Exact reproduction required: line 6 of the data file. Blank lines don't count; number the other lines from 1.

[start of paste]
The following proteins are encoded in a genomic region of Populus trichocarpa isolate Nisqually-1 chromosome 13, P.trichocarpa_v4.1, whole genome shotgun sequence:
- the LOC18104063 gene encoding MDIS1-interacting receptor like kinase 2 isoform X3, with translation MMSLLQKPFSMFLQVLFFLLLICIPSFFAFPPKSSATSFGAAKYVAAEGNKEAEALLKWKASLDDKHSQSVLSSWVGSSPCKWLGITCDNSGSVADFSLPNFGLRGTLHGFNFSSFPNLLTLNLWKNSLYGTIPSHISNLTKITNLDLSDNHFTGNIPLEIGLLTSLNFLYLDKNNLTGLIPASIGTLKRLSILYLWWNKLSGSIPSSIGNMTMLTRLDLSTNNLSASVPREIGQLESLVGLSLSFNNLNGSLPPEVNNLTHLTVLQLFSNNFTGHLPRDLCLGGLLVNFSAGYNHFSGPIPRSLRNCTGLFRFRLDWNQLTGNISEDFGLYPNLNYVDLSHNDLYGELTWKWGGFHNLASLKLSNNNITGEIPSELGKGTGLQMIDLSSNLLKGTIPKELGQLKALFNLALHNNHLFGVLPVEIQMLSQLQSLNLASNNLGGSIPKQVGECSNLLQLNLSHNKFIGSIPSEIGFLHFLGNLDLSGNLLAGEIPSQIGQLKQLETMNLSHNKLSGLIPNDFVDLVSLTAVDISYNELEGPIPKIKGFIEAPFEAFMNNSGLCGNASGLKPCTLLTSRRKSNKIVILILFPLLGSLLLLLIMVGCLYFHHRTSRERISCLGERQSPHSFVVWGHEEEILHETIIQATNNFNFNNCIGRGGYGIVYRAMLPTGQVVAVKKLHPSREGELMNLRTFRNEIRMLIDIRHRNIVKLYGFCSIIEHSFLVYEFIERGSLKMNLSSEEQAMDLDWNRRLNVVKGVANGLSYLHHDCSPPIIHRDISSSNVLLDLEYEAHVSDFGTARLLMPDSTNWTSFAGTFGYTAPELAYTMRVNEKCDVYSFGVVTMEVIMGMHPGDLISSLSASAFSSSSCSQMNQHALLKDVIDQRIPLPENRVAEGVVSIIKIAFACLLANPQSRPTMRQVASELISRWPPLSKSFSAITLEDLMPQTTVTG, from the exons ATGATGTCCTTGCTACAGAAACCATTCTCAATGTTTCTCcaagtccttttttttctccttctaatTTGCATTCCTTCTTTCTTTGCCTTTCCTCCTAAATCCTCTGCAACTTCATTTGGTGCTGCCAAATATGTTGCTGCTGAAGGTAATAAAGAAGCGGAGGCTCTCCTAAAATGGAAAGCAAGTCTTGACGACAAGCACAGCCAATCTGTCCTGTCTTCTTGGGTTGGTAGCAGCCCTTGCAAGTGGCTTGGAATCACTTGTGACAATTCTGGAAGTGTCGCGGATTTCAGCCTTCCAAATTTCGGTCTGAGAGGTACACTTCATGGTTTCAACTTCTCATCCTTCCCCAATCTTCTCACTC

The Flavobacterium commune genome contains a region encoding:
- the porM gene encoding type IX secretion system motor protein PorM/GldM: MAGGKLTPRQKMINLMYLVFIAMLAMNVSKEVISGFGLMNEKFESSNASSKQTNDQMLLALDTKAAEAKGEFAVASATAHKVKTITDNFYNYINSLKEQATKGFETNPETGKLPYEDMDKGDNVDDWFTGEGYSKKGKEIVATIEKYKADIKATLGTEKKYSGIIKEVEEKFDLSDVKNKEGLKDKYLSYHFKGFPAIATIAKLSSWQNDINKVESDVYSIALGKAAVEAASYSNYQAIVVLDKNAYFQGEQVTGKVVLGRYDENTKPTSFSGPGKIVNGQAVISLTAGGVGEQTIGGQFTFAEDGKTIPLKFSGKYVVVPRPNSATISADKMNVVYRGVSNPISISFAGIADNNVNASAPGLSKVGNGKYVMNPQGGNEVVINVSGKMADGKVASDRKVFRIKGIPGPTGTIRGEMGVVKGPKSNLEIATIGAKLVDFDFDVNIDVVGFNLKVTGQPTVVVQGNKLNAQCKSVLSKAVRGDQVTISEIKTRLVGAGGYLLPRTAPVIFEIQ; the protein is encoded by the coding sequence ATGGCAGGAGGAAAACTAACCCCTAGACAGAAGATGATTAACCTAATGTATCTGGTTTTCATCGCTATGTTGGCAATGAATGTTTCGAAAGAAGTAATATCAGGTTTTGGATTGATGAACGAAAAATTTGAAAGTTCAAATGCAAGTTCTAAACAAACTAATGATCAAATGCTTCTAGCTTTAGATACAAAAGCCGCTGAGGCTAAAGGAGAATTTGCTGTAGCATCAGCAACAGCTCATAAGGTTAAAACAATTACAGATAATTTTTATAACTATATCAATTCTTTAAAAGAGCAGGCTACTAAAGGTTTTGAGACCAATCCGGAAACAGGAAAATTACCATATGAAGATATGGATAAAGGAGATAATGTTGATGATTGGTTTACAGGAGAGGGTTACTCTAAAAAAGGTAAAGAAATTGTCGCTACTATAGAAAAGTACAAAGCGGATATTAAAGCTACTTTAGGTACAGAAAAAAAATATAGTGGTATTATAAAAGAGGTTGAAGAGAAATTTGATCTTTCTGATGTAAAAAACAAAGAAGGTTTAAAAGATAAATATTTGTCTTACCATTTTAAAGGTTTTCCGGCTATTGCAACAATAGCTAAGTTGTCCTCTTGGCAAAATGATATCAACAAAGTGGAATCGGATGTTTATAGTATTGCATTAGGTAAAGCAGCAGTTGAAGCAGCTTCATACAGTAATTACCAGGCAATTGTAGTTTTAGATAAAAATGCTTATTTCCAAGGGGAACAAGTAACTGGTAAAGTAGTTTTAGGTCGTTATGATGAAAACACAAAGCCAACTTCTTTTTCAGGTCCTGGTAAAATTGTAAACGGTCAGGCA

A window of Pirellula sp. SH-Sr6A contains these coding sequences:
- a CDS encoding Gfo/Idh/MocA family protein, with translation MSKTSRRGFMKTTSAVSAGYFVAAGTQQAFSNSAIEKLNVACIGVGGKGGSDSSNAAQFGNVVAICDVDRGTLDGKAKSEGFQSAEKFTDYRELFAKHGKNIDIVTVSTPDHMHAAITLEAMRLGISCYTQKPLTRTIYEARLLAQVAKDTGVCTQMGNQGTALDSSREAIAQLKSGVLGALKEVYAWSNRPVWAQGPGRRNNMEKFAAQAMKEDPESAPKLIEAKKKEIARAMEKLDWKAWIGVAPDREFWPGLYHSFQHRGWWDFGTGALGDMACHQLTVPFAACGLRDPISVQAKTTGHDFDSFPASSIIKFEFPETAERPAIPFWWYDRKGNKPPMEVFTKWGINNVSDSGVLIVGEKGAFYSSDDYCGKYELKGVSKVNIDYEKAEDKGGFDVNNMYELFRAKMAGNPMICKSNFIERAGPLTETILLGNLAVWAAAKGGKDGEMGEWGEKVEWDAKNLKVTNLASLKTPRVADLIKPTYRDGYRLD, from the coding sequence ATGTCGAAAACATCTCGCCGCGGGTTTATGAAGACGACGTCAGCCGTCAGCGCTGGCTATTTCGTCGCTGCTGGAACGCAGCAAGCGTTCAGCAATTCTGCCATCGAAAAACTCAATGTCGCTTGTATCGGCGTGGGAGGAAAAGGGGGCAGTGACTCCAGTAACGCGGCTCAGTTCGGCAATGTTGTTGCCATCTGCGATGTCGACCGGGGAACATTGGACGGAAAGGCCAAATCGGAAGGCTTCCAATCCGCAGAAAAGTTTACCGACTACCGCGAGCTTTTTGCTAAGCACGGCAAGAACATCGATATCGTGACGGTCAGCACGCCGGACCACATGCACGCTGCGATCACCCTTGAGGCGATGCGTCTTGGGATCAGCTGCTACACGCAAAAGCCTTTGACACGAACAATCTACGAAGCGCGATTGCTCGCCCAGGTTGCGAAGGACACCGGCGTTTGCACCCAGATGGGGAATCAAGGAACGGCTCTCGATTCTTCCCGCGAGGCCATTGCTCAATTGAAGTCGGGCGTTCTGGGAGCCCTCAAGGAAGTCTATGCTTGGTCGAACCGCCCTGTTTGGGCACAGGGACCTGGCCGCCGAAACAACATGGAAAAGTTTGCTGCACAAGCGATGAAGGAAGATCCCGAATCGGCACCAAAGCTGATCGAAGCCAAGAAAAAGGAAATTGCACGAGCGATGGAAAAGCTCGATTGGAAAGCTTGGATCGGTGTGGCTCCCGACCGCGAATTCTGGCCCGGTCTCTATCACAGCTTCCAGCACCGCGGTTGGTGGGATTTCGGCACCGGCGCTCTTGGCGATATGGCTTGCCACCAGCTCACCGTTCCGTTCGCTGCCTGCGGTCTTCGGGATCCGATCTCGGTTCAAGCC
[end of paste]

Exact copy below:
- a CDS encoding Gfo/Idh/MocA family protein, with translation MSKTSRRGFMKTTSAVSAGYFVAAGTQQAFSNSAIEKLNVACIGVGGKGGSDSSNAAQFGNVVAICDVDRGTLDGKAKSEGFQSAEKFTDYRELFAKHGKNIDIVTVSTPDHMHAAITLEAMRLGISCYTQKPLTRTIYEARLLAQVAKDTGVCTQMGNQGTALDSSREAIAQLKSGVLGALKEVYAWSNRPVWAQGPGRRNNMEKFAAQAMKEDPESAPKLIEAKKKEIARAMEKLDWKAWIGVAPDREFWPGLYHSFQHRGWWDFGTGALGDMACHQLTVPFAACGLRDPISVQAKTTGHDFDSFPASSIIKFEFPETAERPAIPFWWYDRKGNKPPMEVFTKWGINNVSDSGVLIVGEKGAFYSSDDYCGKYELKGVSKVNIDYEKAEDKGGFDVNNMYELFRAKMAGNPMICKSNFIERAGPLTETILLGNLAVWAAAKGGKDGEMGEWGEKVEWDAKNLKVTNLASLKTPRVADLIKPTYRDGYRLD, from the coding sequence ATGTCGAAAACATCTCGCCGCGGGTTTATGAAGACGACGTCAGCCGTCAGCGCTGGCTATTTCGTCGCTGCTGGAACGCAGCAAGCGTTCAGCAATTCTGCCATCGAAAAACTCAATGTCGCTTGTATCGGCGTGGGAGGAAAAGGGGGCAGTGACTCCAGTAACGCGGCTCAGTTCGGCAATGTTGTTGCCATCTGCGATGTCGACCGGGGAACATTGGACGGAAAGGCCAAATCGGAAGGCTTCCAATCCGCAGAAAAGTTTACCGACTACCGCGAGCTTTTTGCTAAGCACGGCAAGAACATCGATATCGTGACGGTCAGCACGCCGGACCACATGCACGCTGCGATCACCCTTGAGGCGATGCGTCTTGGGATCAGCTGCTACACGCAAAAGCCTTTGACACGAACAATCTACGAAGCGCGATTGCTCGCCCAGGTTGCGAAGGACACCGGCGTTTGCACCCAGATGGGGAATCAAGGAACGGCTCTCGATTCTTCCCGCGAGGCCATTGCTCAATTGAAGTCGGGCGTTCTGGGAGCCCTCAAGGAAGTCTATGCTTGGTCGAACCGCCCTGTTTGGGCACAGGGACCTGGCCGCCGAAACAACATGGAAAAGTTTGCTGCACAAGCGATGAAGGAAGATCCCGAATCGGCACCAAAGCTGATCGAAGCCAAGAAAAAGGAAATTGCACGAGCGATGGAAAAGCTCGATTGGAAAGCTTGGATCGGTGTGGCTCCCGACCGCGAATTCTGGCCCGGTCTCTATCACAGCTTCCAGCACCGCGGTTGGTGGGATTTCGGCACCGGCGCTCTTGGCGATATGGCTTGCCACCAGCTCACCGTTCCGTTCGCTGCCTGCGGTCTTCGGGATCCGATCTCGGTTCAAGCC